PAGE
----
To this, we add two more categories for formation skydiving, also in order:
4.    Grips
5.    Keys
So there you have it, the basic priorities of work for formation skydiving. The person who reaches down or up for the formation (or worse, uses the formation as a way to stop) is skipping priority 1 and jumping directly to priority 4. This usually does not work out! Let’s look at why.

Fall Rate
A consistent fall rate is the most difficult of the priorities of work to accomplish on a formation skydive. The variation in body types and sizes, jumpsuit fit and skill level make a steady fall rate hard for any pick-up group to achieve. Teams work out their fall-rate issues during training. Some wear lead, others wear baggier suits, and some adapt the way they fly to achieve a team speed. In more casual formation skydiving where the jumpers don’t have a pre-set team speed, every jump will have a new fall rate, which will likely change even throughout the course of the jump. Most people agree that it is easier to drop down a few feet than to gain a few feet, which is why most groups adopt the rule, “Go to the low man.” If all the jumpers are not on the same level, it is impossible to achieve anything else on the skydive.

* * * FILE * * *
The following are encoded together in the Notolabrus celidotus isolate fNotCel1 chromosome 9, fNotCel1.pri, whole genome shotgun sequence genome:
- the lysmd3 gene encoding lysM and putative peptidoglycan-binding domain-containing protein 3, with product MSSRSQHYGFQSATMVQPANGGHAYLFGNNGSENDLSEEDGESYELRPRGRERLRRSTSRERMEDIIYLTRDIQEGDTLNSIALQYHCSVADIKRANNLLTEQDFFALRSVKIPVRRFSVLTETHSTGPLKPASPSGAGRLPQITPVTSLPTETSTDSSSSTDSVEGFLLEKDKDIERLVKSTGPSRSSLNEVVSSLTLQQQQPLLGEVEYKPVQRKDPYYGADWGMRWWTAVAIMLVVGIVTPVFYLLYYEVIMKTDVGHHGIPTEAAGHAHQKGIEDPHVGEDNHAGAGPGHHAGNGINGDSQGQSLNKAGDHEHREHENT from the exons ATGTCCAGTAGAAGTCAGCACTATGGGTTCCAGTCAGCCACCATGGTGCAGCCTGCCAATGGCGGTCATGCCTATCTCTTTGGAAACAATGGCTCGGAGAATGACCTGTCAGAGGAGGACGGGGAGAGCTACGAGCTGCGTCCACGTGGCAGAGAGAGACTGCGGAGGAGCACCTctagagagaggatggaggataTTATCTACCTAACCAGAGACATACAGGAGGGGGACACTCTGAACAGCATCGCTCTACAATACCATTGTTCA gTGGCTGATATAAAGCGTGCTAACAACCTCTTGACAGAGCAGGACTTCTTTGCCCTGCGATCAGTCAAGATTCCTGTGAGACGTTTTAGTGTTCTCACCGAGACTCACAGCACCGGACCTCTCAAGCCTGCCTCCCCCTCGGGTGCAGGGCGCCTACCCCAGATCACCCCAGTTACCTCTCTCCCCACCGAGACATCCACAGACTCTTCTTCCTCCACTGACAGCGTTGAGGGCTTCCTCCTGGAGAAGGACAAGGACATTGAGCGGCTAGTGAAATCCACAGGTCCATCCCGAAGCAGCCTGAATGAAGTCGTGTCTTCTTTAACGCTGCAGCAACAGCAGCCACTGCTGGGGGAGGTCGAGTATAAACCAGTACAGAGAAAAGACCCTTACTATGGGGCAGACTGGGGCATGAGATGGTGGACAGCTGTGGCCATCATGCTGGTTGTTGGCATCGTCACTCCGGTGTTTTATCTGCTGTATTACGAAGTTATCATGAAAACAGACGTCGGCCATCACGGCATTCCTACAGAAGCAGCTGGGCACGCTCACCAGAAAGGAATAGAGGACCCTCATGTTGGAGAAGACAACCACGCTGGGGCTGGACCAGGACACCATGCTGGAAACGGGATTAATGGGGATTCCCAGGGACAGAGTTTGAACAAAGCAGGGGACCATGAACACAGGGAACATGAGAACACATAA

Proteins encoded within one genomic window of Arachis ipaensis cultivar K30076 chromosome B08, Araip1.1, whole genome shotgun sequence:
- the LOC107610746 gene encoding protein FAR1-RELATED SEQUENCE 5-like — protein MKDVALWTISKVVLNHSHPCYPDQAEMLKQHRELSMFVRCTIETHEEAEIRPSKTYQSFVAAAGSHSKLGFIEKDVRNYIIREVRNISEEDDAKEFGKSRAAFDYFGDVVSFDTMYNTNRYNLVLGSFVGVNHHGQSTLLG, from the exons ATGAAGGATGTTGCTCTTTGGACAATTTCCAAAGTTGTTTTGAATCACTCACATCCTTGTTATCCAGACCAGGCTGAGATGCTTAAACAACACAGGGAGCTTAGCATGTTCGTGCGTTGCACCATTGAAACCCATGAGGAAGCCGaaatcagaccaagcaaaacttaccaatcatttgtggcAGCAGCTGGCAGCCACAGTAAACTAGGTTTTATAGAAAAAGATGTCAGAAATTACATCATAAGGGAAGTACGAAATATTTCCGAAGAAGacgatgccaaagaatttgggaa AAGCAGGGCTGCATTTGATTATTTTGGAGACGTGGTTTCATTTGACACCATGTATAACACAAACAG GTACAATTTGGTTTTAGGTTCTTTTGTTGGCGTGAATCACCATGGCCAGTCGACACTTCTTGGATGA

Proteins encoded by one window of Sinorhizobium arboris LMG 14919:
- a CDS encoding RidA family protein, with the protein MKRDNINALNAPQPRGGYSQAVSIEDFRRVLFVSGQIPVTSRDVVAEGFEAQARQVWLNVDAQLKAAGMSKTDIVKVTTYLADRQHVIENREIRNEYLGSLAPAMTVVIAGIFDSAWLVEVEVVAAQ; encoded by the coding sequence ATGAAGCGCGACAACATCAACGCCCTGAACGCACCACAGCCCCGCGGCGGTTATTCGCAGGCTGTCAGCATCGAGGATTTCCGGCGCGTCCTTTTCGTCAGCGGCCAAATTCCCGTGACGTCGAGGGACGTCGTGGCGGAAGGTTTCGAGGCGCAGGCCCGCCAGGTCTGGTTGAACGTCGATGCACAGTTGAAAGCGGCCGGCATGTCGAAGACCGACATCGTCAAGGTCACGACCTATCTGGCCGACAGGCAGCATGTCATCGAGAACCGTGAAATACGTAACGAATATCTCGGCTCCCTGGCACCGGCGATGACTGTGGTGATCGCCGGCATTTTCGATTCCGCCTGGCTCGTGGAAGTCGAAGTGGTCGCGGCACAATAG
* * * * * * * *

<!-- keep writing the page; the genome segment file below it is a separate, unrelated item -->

Proximity comes next. Being on level is crucial, but if a jumper is five feet out from the formation, he won’t be able to move to the next priority (rotation) to get to his slot. Proximity can seem tricky, but if you perform the steps in order it can become much simpler. Say you’re on an 8-way with an outfacing slot and are struggling to get in. First, get on level and then prioritize to get as close to the formation as possible (proximity) before rotating into your slot.